Native McJames makes a name for herself
While Ted Ligety was having a party at the World Cup and Olympic level this season – and he was! – another Park City skier was doing pretty well in alpine racing, too.
Megan McJames, 18-year-old first-born of Sue and Scott McJames – and a Winter Sports School grad last November, tore through the NorAm schedule this past winter like Sherman’s march through Georgia. She didn’t take a lot of prisoners, she left a lot of folks going, "Wow!" and when the season was done, McJames was the women’s overall champion, the giant slalom champion and the super-G champ. Quite a hat trick.
Not bad for someone who got her start – at age 2 – at Alta, where Mom and Dad were ski instructors. And as she grew, and Alta has no racing program, McJames joined the Park City Ski Education Foundation when she was 8, and 10 years later she seems assured of a spot on the U.S. Ski Team next season.
Winning a discipline title or being runner-up in the NorAm points guarantees an athlete start rights in World Cup races the next season. That means she could be seeing quite a bit of World Cup racing next winter although U.S. coaches probably will space her opportunities, making sure she’s ready for the level she’ll face.
McJames, who left Tuesday for season-ending races in the Spring Series at California’s Mammoth Mountain, also understands that would be a HUGE leap from what she’s been used to at the NorAm level. She’ll move cautiously into the World Cup swirl.
"We had a really good training block over the summer," she said. "I trained against some girls who were faster and that just pushed me along.
"I tried to go into the season and tried to be confident," she went on, "and think about my skiing, and not the placing. It all fell into place."
She opened the season in December at Winter Park, Colo., and was the top American each day; in the first giant slalom, McJames was on the podium with a pair of Austrian superstars-in-the-making, Nicole Hosp and Kathrin Zettel. The next day, she was eighth.
The schedule turned to downhills at Lake Louise, Alberts, and she was sixth and fifth. At Panorama, B.C., she was first and second in two super-Gs.
"The first NorAms at Winter Park had a pretty good field, all these European World Cuppers" who were tuning up for the races in Aspen a week or so later. "I was on the podium and thought, ‘I’m actually keeping up with all these people. And then Lake Louise, and then the super-Gs at Panorama were pretty well."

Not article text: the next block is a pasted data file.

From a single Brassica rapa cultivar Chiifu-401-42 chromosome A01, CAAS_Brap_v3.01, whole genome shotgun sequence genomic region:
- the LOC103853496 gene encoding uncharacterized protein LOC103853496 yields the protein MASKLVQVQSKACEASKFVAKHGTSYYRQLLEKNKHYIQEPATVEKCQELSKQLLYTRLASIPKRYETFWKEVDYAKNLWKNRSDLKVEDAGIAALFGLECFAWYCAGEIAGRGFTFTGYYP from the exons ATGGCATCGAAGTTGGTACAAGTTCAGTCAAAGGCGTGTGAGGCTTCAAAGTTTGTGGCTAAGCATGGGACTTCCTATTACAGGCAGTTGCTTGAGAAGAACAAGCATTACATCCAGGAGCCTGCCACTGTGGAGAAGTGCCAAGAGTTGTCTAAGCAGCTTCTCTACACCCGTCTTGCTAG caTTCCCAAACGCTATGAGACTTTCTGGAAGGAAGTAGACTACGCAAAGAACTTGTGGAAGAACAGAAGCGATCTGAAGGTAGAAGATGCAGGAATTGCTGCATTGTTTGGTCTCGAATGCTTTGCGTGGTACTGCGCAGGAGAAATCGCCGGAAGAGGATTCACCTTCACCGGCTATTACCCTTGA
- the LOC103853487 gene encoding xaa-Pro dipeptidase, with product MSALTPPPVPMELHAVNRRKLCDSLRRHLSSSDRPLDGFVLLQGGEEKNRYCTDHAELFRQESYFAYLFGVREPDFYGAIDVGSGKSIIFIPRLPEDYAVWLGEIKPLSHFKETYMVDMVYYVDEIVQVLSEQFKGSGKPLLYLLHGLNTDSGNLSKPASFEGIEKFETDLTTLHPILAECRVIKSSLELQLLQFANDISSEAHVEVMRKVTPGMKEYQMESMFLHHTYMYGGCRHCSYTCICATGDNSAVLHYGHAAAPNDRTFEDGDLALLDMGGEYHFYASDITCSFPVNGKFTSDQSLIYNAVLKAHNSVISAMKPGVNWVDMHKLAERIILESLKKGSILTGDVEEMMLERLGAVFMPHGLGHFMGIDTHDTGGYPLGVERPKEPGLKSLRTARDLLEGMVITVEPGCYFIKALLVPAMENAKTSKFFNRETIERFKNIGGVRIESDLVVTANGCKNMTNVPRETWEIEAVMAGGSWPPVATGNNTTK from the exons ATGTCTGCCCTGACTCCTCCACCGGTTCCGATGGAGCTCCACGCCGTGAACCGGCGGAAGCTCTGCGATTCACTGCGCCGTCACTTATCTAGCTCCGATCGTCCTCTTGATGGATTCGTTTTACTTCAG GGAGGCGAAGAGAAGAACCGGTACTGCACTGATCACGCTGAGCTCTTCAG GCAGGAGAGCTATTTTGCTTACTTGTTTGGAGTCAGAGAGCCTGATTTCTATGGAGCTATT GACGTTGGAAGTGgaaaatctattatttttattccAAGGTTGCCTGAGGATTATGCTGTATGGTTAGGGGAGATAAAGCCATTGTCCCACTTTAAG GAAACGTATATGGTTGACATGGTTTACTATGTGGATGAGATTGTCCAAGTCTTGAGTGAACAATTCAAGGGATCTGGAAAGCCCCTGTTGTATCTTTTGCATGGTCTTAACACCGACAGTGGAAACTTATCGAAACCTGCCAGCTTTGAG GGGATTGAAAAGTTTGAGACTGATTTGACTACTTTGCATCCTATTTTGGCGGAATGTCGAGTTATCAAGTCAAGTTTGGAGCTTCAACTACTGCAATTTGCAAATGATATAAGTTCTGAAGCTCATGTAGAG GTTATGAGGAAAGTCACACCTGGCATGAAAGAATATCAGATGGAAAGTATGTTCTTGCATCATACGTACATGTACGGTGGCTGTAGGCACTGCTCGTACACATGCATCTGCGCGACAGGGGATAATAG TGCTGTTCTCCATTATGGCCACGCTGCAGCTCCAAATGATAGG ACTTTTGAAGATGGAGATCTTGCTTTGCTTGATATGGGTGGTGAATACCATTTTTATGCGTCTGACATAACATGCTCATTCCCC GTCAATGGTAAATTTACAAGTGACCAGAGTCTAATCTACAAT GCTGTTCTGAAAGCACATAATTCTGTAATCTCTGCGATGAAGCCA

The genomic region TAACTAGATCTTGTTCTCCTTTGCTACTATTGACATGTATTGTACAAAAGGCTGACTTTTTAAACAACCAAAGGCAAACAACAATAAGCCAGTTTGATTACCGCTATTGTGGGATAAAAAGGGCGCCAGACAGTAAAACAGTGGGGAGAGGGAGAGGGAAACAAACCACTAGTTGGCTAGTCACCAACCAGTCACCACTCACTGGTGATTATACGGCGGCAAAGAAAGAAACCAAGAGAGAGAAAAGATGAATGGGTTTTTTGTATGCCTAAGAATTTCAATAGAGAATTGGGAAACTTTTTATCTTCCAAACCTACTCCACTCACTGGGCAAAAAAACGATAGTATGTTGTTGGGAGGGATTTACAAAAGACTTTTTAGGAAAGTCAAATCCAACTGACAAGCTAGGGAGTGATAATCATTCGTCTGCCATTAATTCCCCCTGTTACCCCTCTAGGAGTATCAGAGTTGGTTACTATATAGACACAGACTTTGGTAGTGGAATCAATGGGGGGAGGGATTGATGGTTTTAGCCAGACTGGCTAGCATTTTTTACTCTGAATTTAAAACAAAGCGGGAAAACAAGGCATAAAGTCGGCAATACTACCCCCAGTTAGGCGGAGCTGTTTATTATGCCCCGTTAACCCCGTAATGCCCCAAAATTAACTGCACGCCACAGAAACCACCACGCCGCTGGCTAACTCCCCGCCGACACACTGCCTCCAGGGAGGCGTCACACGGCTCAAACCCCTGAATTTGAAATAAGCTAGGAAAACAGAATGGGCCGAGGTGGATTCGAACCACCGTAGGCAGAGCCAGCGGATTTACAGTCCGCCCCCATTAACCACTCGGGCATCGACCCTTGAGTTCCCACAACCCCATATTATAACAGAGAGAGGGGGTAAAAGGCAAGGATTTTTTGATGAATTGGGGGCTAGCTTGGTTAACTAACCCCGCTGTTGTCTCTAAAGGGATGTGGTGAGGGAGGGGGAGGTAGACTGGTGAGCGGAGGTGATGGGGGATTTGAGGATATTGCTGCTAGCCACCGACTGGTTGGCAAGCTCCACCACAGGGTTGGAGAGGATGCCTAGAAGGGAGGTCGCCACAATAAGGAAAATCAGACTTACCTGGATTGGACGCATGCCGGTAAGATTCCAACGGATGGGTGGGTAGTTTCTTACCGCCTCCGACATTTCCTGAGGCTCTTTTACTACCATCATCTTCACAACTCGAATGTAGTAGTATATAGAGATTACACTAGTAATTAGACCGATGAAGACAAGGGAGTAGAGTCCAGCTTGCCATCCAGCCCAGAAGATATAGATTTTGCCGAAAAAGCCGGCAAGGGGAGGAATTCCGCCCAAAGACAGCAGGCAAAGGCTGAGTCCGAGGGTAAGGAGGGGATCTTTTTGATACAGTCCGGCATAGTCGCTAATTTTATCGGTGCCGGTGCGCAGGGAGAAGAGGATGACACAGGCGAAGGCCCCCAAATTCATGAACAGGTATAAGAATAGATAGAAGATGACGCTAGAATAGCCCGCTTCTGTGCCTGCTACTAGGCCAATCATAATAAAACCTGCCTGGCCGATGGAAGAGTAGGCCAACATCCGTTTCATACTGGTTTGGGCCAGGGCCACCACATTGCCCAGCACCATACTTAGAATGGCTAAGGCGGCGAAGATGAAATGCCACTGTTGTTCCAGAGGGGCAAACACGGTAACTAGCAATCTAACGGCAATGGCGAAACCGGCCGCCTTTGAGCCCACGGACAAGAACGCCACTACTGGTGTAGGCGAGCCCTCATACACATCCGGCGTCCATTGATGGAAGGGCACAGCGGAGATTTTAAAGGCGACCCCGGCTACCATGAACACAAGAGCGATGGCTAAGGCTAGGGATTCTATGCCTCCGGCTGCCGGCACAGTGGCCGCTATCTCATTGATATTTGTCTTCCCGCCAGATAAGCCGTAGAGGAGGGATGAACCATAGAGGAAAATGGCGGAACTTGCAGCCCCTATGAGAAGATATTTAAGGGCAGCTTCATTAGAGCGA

She won three super-Gs in Canada, had a pair of podiums in giant slalom "and I went home for Christmas and rest, just tried to keep maintaining my energy levels," she said
January brought picking up valuable experience in the Europa Cup meatgrinder, which is generally considered to be more competitive than the World Cup because you’ve kids coming up thrashing it out with veterans who are trying to get back to the World Cup level. It’s a volatile mix and can be murderous on the psyche of young skiers.
McJames wasn’t rattled. She produced three top-40s, but – and this may be more important – she didn’t seem to be rattled by any of the "paying dues" lessons who learned.
"The Europa Cup is definitely tough. I did a couple – some speed, one or two giant slaloms, a couple of super-Gs," she said. "The competition level is really different because even the last girl is skiing really well. It’s about who’s the most tough mentally."
Dave Galusha, head of the Park City Ski Team program, wasn’t too surprised by her performance this winter.
"Megan’s definitely got a few positive things going for her. Her touch and line [i.e., picking the fastest route down a run] are amazing. And her positive approach get through from one day to the next when things don’t go so well, which is pretty unique at her age.
"She’s got a tremendous aerobic fitness level and Megan’s always been very competitive," Galusha said. "She goes at it."
Once she returns from the Spring Series at Mammoth, she’ll catch her breath through the end of this month, getting ready for a training and testing camp in May. She knows she’s about to make a major step forward in her skiing and McJames, whose younger brother Kevin also races for the Park City Ski Team, wants to ensure she’s ready for whatever comes at her. Again.
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Trailside Park will receive a 10-acre expansion after receiving a permit from county officials this week. The plan calls for two ballfields, two pavilions and 127 parking spots.